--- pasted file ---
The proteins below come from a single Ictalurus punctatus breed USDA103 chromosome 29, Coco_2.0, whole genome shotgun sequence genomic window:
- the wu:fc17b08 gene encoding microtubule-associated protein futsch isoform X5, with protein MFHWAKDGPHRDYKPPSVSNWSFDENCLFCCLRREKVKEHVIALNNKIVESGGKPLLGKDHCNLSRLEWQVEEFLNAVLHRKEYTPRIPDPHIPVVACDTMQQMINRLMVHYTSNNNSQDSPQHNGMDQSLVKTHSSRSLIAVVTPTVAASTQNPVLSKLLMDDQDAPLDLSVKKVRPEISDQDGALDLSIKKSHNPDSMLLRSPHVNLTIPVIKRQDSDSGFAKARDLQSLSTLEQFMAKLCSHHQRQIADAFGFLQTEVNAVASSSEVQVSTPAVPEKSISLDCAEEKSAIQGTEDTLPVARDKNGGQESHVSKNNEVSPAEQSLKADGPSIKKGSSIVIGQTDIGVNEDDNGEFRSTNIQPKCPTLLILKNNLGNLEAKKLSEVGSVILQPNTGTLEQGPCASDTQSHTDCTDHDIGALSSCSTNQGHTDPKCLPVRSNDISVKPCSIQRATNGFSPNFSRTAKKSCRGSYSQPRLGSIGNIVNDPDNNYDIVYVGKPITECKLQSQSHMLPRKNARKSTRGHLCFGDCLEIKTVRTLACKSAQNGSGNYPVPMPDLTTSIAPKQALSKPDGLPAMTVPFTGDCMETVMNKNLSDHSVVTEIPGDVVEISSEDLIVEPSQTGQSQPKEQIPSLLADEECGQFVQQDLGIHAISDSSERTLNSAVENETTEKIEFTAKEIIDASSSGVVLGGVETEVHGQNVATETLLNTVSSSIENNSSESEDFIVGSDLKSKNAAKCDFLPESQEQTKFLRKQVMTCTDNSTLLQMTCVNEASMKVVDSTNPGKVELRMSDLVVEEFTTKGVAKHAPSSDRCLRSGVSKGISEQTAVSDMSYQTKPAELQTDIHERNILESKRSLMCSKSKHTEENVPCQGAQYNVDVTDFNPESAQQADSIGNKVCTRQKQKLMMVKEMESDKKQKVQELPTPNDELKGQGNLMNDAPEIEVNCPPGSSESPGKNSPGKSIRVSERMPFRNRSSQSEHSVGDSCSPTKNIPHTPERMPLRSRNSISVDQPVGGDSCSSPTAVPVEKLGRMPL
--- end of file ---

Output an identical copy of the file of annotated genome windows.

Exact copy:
The proteins below come from a single Ictalurus punctatus breed USDA103 chromosome 29, Coco_2.0, whole genome shotgun sequence genomic window:
- the wu:fc17b08 gene encoding microtubule-associated protein futsch isoform X5, with protein MFHWAKDGPHRDYKPPSVSNWSFDENCLFCCLRREKVKEHVIALNNKIVESGGKPLLGKDHCNLSRLEWQVEEFLNAVLHRKEYTPRIPDPHIPVVACDTMQQMINRLMVHYTSNNNSQDSPQHNGMDQSLVKTHSSRSLIAVVTPTVAASTQNPVLSKLLMDDQDAPLDLSVKKVRPEISDQDGALDLSIKKSHNPDSMLLRSPHVNLTIPVIKRQDSDSGFAKARDLQSLSTLEQFMAKLCSHHQRQIADAFGFLQTEVNAVASSSEVQVSTPAVPEKSISLDCAEEKSAIQGTEDTLPVARDKNGGQESHVSKNNEVSPAEQSLKADGPSIKKGSSIVIGQTDIGVNEDDNGEFRSTNIQPKCPTLLILKNNLGNLEAKKLSEVGSVILQPNTGTLEQGPCASDTQSHTDCTDHDIGALSSCSTNQGHTDPKCLPVRSNDISVKPCSIQRATNGFSPNFSRTAKKSCRGSYSQPRLGSIGNIVNDPDNNYDIVYVGKPITECKLQSQSHMLPRKNARKSTRGHLCFGDCLEIKTVRTLACKSAQNGSGNYPVPMPDLTTSIAPKQALSKPDGLPAMTVPFTGDCMETVMNKNLSDHSVVTEIPGDVVEISSEDLIVEPSQTGQSQPKEQIPSLLADEECGQFVQQDLGIHAISDSSERTLNSAVENETTEKIEFTAKEIIDASSSGVVLGGVETEVHGQNVATETLLNTVSSSIENNSSESEDFIVGSDLKSKNAAKCDFLPESQEQTKFLRKQVMTCTDNSTLLQMTCVNEASMKVVDSTNPGKVELRMSDLVVEEFTTKGVAKHAPSSDRCLRSGVSKGISEQTAVSDMSYQTKPAELQTDIHERNILESKRSLMCSKSKHTEENVPCQGAQYNVDVTDFNPESAQQADSIGNKVCTRQKQKLMMVKEMESDKKQKVQELPTPNDELKGQGNLMNDAPEIEVNCPPGSSESPGKNSPGKSIRVSERMPFRNRSSQSEHSVGDSCSPTKNIPHTPERMPLRSRNSISVDQPVGGDSCSSPTAVPVEKLGRMPL